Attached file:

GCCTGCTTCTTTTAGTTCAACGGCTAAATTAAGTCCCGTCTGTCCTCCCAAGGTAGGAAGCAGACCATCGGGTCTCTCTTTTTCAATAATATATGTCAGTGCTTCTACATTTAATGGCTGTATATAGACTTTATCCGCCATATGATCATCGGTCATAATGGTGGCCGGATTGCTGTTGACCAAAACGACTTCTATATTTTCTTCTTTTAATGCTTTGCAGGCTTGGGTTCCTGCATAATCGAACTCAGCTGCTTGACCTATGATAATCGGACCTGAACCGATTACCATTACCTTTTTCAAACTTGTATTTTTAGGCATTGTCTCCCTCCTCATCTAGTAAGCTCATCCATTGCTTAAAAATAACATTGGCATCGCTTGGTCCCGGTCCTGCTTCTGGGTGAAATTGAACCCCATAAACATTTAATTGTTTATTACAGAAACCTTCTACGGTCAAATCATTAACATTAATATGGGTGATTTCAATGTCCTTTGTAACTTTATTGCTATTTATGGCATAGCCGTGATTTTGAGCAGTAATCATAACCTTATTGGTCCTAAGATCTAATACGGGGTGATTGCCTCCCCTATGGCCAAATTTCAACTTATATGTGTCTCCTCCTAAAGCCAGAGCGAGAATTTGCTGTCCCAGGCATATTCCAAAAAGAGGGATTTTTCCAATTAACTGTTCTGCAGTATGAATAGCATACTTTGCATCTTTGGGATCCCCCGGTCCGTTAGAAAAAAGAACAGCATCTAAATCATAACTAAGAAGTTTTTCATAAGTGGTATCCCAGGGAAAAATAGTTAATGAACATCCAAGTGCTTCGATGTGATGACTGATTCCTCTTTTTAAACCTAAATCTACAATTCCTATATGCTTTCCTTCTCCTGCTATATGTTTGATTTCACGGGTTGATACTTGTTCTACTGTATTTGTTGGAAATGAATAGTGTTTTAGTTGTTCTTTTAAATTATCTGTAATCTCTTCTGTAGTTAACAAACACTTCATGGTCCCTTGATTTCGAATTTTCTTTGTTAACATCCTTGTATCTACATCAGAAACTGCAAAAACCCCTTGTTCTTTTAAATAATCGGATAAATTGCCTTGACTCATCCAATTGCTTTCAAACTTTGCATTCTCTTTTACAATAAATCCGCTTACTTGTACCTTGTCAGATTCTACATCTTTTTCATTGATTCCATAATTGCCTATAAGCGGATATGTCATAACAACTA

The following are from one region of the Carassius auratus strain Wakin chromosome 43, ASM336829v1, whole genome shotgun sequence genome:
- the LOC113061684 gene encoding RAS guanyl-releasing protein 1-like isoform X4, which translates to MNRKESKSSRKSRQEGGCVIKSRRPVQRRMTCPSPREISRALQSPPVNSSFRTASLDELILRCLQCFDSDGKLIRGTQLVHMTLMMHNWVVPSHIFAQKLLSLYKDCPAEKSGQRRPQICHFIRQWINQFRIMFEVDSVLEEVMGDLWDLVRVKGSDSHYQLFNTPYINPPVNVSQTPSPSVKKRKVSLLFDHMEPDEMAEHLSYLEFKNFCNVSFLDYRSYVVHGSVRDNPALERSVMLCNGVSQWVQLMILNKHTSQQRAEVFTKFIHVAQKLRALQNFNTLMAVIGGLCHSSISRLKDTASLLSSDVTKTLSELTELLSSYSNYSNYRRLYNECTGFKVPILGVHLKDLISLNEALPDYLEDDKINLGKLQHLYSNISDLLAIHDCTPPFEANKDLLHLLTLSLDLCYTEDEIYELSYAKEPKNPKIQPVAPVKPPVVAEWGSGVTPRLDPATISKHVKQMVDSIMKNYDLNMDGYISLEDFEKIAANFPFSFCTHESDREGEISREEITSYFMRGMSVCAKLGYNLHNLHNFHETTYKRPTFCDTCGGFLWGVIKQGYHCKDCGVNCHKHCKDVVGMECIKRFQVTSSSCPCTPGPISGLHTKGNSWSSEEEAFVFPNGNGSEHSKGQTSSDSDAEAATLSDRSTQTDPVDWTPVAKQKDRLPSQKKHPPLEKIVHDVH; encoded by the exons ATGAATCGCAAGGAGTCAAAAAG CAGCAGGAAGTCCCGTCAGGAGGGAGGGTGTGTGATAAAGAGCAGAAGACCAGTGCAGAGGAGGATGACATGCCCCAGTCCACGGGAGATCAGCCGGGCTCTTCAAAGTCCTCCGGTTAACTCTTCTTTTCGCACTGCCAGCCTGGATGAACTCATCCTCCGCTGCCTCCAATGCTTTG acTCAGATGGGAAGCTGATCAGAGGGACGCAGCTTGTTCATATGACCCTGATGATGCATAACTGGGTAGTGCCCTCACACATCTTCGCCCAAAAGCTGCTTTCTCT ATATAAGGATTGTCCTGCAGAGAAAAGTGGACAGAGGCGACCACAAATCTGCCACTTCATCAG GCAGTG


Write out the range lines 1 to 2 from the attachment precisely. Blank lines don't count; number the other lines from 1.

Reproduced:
GCCTGCTTCTTTTAGTTCAACGGCTAAATTAAGTCCCGTCTGTCCTCCCAAGGTAGGAAGCAGACCATCGGGTCTCTCTTTTTCAATAATATATGTCAGTGCTTCTACATTTAATGGCTGTATATAGACTTTATCCGCCATATGATCATCGGTCATAATGGTGGCCGGATTGCTGTTGACCAAAACGACTTCTATATTTTCTTCTTTTAATGCTTTGCAGGCTTGGGTTCCTGCATAATCGAACTCAGCTGCTTGACCTATGATAATCGGACCTGAACCGATTACCATTACCTTTTTCAAACTTGTATTTTTAGGCATTGTCTCCCTCCTCATCTAGTAAGCTCATCCATTGCTTAAAAATAACATTGGCATCGCTTGGTCCCGGTCCTGCTTCTGGGTGAAATTGAACCCCATAAACATTTAATTGTTTATTACAGAAACCTTCTACGGTCAAATCATTAACATTAATATGGGTGATTTCAATGTCCTTTGTAACTTTATTGCTATTTATGGCATAGCCGTGATTTTGAGCAGTAATCATAACCTTATTGGTCCTAAGATCTAATACGGGGTGATTGCCTCCCCTATGGCCAAATTTCAACTTATATGTGTCTCCTCCTAAAGCCAGAGCGAGAATTTGCTGTCCCAGGCATATTCCAAAAAGAGGGATTTTTCCAATTAACTGTTCTGCAGTATGAATAGCATACTTTGCATCTTTGGGATCCCCCGGTCCGTTAGAAAAAAGAACAGCATCTAAATCATAACTAAGAAGTTTTTCATAAGTGGTATCCCAGGGAAAAATAGTTAATGAACATCCAAGTGCTTCGATGTGATGACTGATTCCTCTTTTTAAACCTAAATCTACAATTCCTATATGCTTTCCTTCTCCTGCTATATGTTTGATTTCACGGGTTGATACTTGTTCTACTGTATTTGTTGGAAATGAATAGTGTTTTAGTTGTTCTTTTAAATTATCTGTAATCTCTTCTGTAGTTAACAAACACTTCATGGTCCCTTGATTTCGAATTTTCTTTGTTAACATCCTTGTATCTACATCAGAAACTGCAAAAACCCCTTGTTCTTTTAAATAATCGGATAAATTGCCTTGACTCATCCAATTGCTTTCAAACTTTGCATTCTCTTTTACAATAAATCCGCTTACTTGTACCTTGTCAGATTCTACATCTTTTTCATTGATTCCATAATTGCCTATAAGCGGATATGTCATAACAACTA

The following are from one region of the Carassius auratus strain Wakin chromosome 43, ASM336829v1, whole genome shotgun sequence genome: